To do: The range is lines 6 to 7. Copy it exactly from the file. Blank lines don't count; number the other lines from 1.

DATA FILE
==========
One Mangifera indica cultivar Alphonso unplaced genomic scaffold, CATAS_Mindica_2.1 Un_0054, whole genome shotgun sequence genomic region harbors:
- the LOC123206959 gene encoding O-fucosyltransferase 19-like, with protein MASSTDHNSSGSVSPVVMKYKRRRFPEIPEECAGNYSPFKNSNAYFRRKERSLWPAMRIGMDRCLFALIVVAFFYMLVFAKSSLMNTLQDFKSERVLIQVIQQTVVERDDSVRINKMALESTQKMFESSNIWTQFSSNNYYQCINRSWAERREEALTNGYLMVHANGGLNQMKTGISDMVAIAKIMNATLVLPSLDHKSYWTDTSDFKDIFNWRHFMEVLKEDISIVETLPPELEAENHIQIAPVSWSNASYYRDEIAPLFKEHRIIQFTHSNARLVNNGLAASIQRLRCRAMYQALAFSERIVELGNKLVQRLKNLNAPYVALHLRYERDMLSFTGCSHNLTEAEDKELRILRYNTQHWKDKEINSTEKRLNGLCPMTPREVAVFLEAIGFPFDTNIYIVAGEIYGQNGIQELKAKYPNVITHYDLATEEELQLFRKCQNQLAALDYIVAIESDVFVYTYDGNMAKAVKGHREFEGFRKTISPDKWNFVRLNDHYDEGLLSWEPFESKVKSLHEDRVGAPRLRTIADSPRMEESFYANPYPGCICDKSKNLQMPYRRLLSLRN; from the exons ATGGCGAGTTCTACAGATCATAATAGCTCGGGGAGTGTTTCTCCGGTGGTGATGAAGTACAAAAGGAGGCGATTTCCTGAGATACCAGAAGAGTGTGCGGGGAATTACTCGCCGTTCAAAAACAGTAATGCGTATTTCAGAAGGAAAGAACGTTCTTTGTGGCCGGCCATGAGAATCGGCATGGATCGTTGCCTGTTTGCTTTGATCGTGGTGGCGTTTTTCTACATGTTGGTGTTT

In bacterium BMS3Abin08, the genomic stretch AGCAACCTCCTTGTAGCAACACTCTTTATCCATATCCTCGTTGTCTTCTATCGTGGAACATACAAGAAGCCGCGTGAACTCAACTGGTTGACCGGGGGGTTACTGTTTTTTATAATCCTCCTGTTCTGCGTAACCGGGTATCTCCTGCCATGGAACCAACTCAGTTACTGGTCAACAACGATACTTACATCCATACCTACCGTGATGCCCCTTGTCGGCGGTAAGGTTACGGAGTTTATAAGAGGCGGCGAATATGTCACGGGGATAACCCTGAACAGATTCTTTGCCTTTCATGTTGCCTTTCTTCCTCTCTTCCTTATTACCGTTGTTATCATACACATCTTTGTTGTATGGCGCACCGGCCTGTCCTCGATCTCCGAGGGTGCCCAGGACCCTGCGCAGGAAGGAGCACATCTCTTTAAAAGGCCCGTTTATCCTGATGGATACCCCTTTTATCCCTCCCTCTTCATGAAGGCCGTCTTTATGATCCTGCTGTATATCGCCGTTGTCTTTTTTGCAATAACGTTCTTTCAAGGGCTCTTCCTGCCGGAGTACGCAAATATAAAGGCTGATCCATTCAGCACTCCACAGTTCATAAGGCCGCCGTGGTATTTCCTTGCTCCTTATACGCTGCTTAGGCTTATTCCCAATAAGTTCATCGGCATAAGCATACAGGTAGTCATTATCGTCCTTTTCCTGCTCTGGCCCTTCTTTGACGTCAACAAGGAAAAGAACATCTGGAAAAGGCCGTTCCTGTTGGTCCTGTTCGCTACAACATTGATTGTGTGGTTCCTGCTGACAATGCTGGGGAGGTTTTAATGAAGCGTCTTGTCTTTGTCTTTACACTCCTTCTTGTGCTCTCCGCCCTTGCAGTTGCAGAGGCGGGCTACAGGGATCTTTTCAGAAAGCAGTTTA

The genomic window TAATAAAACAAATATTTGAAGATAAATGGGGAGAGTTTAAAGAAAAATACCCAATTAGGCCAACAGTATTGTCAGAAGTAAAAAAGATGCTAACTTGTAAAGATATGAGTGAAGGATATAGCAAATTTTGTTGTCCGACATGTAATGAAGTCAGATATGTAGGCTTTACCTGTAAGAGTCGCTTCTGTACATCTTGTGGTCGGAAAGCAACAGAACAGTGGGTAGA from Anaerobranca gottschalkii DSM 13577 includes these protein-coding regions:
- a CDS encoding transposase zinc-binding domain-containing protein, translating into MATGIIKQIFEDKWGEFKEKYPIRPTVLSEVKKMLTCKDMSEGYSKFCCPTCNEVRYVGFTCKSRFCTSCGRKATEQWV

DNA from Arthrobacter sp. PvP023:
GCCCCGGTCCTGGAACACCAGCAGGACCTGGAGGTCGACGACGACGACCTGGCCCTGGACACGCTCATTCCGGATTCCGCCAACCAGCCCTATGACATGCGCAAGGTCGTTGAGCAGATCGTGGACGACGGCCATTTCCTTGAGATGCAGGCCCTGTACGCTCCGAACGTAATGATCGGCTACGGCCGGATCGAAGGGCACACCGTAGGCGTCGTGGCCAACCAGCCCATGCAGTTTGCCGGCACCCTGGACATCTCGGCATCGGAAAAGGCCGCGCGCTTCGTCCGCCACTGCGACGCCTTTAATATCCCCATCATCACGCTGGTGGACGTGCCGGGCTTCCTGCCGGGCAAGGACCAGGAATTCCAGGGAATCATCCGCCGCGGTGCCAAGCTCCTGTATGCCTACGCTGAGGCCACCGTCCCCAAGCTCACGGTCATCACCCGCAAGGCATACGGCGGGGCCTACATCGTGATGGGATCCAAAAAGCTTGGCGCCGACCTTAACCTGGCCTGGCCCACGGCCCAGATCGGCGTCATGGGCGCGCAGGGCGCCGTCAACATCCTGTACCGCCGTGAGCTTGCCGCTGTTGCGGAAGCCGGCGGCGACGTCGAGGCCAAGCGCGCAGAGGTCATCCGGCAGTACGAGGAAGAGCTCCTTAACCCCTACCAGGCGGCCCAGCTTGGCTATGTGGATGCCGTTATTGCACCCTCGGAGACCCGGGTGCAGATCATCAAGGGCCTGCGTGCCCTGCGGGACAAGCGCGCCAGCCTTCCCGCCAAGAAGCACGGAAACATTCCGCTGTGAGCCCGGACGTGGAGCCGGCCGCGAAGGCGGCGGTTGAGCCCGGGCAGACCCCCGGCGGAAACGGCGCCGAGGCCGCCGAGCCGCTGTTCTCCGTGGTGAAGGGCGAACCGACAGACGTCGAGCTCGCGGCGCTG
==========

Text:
DNA from Arthrobacter sp. PvP023:
GCCCCGGTCCTGGAACACCAGCAGGACCTGGAGGTCGACGACGACGACCTGGCCCTGGACACGCTCATTCCGGATTCCGCCAACCAGCCCTATGACATGCGCAAGGTCGTTGAGCAGATCGTGGACGACGGCCATTTCCTTGAGATGCAGGCCCTGTACGCTCCGAACGTAATGATCGGCTACGGCCGGATCGAAGGGCACACCGTAGGCGTCGTGGCCAACCAGCCCATGCAGTTTGCCGGCACCCTGGACATCTCGGCATCGGAAAAGGCCGCGCGCTTCGTCCGCCACTGCGACGCCTTTAATATCCCCATCATCACGCTGGTGGACGTGCCGGGCTTCCTGCCGGGCAAGGACCAGGAATTCCAGGGAATCATCCGCCGCGGTGCCAAGCTCCTGTATGCCTACGCTGAGGCCACCGTCCCCAAGCTCACGGTCATCACCCGCAAGGCATACGGCGGGGCCTACATCGTGATGGGATCCAAAAAGCTTGGCGCCGACCTTAACCTGGCCTGGCCCACGGCCCAGATCGGCGTCATGGGCGCGCAGGGCGCCGTCAACATCCTGTACCGCCGTGAGCTTGCCGCTGTTGCGGAAGCCGGCGGCGACGTCGAGGCCAAGCGCGCAGAGGTCATCCGGCAGTACGAGGAAGAGCTCCTTAACCCCTACCAGGCGGCCCAGCTTGGCTATGTGGATGCCGTTATTGCACCCTCGGAGACCCGGGTGCAGATCATCAAGGGCCTGCGTGCCCTGCGGGACAAGCGCGCCAGCCTTCCCGCCAAGAAGCACGGAAACATTCCGCTGTGAGCCCGGACGTGGAGCCGGCCGCGAAGGCGGCGGTTGAGCCCGGGCAGACCCCCGGCGGAAACGGCGCCGAGGCCGCCGAGCCGCTGTTCTCCGTGGTGAAGGGCGAACCGACAGACGTCGAGCTCGCGGCGCTG